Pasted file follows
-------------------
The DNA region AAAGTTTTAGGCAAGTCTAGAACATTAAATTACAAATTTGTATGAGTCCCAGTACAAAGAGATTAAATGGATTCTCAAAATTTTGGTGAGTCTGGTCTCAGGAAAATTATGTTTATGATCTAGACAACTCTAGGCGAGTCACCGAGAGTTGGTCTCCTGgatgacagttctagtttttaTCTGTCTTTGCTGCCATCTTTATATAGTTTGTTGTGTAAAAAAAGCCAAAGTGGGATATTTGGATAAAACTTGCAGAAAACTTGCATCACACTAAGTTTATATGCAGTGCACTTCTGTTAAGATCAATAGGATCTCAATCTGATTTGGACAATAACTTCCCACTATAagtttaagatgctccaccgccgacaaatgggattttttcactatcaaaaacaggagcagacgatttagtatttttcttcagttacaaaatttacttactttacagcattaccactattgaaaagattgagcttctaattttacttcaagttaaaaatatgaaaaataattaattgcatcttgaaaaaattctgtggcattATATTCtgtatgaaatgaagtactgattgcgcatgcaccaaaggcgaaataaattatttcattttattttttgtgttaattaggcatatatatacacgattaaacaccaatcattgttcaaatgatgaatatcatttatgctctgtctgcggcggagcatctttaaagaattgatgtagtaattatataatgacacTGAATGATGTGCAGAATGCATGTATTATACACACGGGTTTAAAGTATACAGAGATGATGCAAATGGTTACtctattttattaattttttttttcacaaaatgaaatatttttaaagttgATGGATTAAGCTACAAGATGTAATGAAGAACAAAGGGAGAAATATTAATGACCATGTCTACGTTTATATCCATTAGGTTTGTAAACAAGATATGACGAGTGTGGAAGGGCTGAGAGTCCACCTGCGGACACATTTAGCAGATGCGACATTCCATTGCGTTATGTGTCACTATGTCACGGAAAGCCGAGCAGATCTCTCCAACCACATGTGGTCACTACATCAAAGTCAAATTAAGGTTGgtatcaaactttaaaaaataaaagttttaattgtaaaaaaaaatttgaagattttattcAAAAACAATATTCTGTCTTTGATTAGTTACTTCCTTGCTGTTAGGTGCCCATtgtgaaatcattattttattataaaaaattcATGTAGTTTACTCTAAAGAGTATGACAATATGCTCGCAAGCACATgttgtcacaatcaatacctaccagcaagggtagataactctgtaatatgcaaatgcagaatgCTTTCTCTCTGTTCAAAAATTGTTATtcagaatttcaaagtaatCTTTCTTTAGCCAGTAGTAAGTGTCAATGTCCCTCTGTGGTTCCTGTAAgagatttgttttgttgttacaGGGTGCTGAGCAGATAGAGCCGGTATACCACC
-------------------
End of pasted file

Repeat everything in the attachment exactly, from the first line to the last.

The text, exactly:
The DNA region AAAGTTTTAGGCAAGTCTAGAACATTAAATTACAAATTTGTATGAGTCCCAGTACAAAGAGATTAAATGGATTCTCAAAATTTTGGTGAGTCTGGTCTCAGGAAAATTATGTTTATGATCTAGACAACTCTAGGCGAGTCACCGAGAGTTGGTCTCCTGgatgacagttctagtttttaTCTGTCTTTGCTGCCATCTTTATATAGTTTGTTGTGTAAAAAAAGCCAAAGTGGGATATTTGGATAAAACTTGCAGAAAACTTGCATCACACTAAGTTTATATGCAGTGCACTTCTGTTAAGATCAATAGGATCTCAATCTGATTTGGACAATAACTTCCCACTATAagtttaagatgctccaccgccgacaaatgggattttttcactatcaaaaacaggagcagacgatttagtatttttcttcagttacaaaatttacttactttacagcattaccactattgaaaagattgagcttctaattttacttcaagttaaaaatatgaaaaataattaattgcatcttgaaaaaattctgtggcattATATTCtgtatgaaatgaagtactgattgcgcatgcaccaaaggcgaaataaattatttcattttattttttgtgttaattaggcatatatatacacgattaaacaccaatcattgttcaaatgatgaatatcatttatgctctgtctgcggcggagcatctttaaagaattgatgtagtaattatataatgacacTGAATGATGTGCAGAATGCATGTATTATACACACGGGTTTAAAGTATACAGAGATGATGCAAATGGTTACtctattttattaattttttttttcacaaaatgaaatatttttaaagttgATGGATTAAGCTACAAGATGTAATGAAGAACAAAGGGAGAAATATTAATGACCATGTCTACGTTTATATCCATTAGGTTTGTAAACAAGATATGACGAGTGTGGAAGGGCTGAGAGTCCACCTGCGGACACATTTAGCAGATGCGACATTCCATTGCGTTATGTGTCACTATGTCACGGAAAGCCGAGCAGATCTCTCCAACCACATGTGGTCACTACATCAAAGTCAAATTAAGGTTGgtatcaaactttaaaaaataaaagttttaattgtaaaaaaaaatttgaagattttattcAAAAACAATATTCTGTCTTTGATTAGTTACTTCCTTGCTGTTAGGTGCCCATtgtgaaatcattattttattataaaaaattcATGTAGTTTACTCTAAAGAGTATGACAATATGCTCGCAAGCACATgttgtcacaatcaatacctaccagcaagggtagataactctgtaatatgcaaatgcagaatgCTTTCTCTCTGTTCAAAAATTGTTATtcagaatttcaaagtaatCTTTCTTTAGCCAGTAGTAAGTGTCAATGTCCCTCTGTGGTTCCTGTAAgagatttgttttgttgttacaGGGTGCTGAGCAGATAGAGCCGGTATACCACC